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"Eastwood vs. Scorsese: Why We Like Clint"
by Quendrith Johnson

Although Martin Scorsese topped Clint Eastwood for Best Director at the 2007 Academy Awards(R), Clint Eastwood should have won. Period. Hands down.

Why? Why do we like Clint?

Because Eastwood reflects not only perennial Best Director material, but his path from actor to director spans changes in American cinema and in the American Male sensibility. Clint Eastwood is a 'Man's Man' with the off-screen courage to take a professional arc onscreen from the stogie-chomping dead-eyed rapist in "Fist" to the conflicted soulful loving father archetype in "Million Dollar Baby."

The choice to make that journey, from Rogue to Scholar, is why in a Scorsese/Eastwood match-up, Clint always wins.

For example, in 1964 when Martin Scorsese was graduating from NYU Film School, Clint Eastwood was graduating from serviceable television actor ("Rawhide") to bona fide screen star in Sergio Leone's "Per un pugno di dollari" (1964).

While Scorsese spent a fistful of dollars at NYU learning the formal theories of filmmaking, Eastwood made $15,000 in cold hard cash steel-toeing his way through an Italian director's gambit to retool the American Western as a genre. The word "gambit" comes from the Italian 'gambetto,' which literally means to trip someone up. Clint Eastwood, a San Francisco-born son of a steel worker, certainly tripped up the American psyche with his vendetta-infused cowboy vigilante persona. Weren't Cowboys on the American frontier supposed to be "nice guys with guns" in the image of John Wayne? Eastwood shot his enemies in the back, breaking the cardinal rule of the John Wayne School of Westerns.

For his part, Scorsese was tripping up the American public with other topics, from pederasts to politics to persecution with "Mean Streets" and "Taxi Driver." He was plying his trade at the badly behaved edges of an encroaching urban frontier that was beginning to erode the last vestiges of 1950's movie-making "Small Town America" as a cultural aesthetic -- beyond all recognition. But in doing so, Scorsese, unlike Eastwood, lost his bead on the roots of tradition in American cinema and why the house always wins. Eastwood got the picture: times may change, presidents may change, the literal and social climate may change, but Americans must have a spoonful of the Dream with the medicine of social commentary. Americans, at their core, are a people born of constant political change who have historically fought everything from stamp tax to soup kitchens with one weapon... Optimism with a capital "O" -- in life and the movies.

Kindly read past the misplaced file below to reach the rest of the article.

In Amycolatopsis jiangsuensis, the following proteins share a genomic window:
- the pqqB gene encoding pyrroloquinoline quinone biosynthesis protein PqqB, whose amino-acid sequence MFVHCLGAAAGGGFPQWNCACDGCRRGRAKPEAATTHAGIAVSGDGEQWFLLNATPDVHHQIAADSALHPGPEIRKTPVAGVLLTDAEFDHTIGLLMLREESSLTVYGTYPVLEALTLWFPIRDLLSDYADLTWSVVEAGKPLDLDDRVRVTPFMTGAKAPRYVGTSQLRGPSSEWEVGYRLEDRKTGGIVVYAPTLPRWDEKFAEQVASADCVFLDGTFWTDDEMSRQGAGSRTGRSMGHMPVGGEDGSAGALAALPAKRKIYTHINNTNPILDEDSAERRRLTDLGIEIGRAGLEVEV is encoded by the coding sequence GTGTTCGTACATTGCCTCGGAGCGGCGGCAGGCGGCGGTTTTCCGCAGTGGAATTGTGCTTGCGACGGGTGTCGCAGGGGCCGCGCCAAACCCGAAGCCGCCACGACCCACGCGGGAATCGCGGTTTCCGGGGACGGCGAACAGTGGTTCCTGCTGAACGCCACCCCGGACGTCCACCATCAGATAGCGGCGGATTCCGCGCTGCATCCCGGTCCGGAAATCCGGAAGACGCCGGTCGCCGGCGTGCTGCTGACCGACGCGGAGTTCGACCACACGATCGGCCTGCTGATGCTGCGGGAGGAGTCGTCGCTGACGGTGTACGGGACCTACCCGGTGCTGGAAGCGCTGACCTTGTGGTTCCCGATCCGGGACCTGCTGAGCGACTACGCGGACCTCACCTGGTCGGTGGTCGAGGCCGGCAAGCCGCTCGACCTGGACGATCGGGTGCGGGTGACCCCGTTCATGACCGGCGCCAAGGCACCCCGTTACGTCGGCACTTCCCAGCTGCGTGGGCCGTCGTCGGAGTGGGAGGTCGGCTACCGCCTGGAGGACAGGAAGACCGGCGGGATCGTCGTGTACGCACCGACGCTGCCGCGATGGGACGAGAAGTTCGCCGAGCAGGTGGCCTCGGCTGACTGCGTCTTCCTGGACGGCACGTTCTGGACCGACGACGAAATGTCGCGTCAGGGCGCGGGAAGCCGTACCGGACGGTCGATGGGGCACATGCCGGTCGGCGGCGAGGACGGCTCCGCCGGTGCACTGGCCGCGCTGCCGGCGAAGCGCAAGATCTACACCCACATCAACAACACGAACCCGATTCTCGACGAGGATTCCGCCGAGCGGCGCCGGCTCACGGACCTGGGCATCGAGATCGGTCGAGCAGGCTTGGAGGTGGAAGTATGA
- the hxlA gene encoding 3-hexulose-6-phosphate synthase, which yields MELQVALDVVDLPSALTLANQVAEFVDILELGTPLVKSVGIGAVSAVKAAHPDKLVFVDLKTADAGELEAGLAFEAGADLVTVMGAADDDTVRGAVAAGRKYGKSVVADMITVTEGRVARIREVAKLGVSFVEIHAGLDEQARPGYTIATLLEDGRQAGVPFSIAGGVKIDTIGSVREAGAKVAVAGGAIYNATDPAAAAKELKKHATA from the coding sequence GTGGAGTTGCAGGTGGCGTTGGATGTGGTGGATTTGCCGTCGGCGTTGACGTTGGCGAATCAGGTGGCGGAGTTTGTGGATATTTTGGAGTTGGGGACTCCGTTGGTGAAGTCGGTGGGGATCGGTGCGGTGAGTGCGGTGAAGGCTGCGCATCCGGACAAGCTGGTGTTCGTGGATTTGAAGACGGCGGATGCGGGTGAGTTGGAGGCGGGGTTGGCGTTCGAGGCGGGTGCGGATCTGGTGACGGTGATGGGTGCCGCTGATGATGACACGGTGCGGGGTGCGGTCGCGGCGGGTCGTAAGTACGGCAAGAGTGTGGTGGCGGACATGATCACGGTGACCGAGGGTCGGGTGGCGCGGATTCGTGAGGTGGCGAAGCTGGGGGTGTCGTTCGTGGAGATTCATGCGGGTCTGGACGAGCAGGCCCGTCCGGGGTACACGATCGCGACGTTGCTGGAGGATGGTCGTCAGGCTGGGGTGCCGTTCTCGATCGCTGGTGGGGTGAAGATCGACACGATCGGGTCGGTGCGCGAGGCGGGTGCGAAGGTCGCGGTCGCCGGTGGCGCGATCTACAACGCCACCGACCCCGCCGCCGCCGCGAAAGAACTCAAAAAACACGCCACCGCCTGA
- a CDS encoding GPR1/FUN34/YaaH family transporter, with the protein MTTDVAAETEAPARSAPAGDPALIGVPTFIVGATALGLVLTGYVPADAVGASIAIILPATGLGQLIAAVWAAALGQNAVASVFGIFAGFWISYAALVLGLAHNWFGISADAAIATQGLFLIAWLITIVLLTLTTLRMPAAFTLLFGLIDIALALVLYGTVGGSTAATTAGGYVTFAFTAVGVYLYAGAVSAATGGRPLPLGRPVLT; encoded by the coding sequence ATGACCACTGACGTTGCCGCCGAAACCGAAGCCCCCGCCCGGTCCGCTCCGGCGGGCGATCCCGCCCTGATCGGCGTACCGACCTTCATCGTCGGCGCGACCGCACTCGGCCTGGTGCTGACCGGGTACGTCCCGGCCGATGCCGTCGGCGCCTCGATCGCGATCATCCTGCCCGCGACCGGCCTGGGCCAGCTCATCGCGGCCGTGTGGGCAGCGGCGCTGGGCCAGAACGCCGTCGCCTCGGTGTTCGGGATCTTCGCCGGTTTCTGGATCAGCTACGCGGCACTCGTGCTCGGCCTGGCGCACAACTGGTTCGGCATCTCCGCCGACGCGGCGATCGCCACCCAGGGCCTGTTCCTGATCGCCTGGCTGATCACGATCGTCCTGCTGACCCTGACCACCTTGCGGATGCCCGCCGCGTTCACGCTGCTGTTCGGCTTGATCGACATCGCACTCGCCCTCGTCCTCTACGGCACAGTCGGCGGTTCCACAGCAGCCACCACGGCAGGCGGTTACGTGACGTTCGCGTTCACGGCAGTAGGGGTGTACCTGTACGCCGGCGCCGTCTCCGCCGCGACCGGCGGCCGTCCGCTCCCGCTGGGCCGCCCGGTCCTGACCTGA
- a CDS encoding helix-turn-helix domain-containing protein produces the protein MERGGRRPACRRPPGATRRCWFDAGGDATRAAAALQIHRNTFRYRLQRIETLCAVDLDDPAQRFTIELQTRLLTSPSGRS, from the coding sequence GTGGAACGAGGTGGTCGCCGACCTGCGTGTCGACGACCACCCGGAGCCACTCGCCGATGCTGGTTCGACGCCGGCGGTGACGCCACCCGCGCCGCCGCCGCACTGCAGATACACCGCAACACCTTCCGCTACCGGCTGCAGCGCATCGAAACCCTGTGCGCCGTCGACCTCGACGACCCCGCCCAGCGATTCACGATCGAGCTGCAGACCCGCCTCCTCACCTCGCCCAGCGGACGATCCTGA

Clint Eastwood is nothing if not optimistic; you can practically read it between the lines of the scripts he directs and in the lines on his face. Scorsese is not willing to throw the dice in favor of the Big O, which is conceptually all too naive for a native New Yorker who ironically cut his teeth on the ivory tower. Yes, Scorsese is a genius director, but has he ever shared the lens "Every Which Way But Loose" (1978) with an orangutan?

Finally an Oscar(r)-winning director, Scorsese is now going 'message' via the biopic "Theodore Roosevelt." Chances are good,he isn't making another musical anytime soon that doesn't include Bob Dylan, Eric Clapton or "The Band," recycling thread-worn once-vibrant political themes. (Editor's note: Scorsese is currently slated to work with the Rolling Stones to be released TBD.) When you see a Martin Scorsese film, it is steeped in Martin Scorsese Brand of muck-raking-meets-movie-making techniques.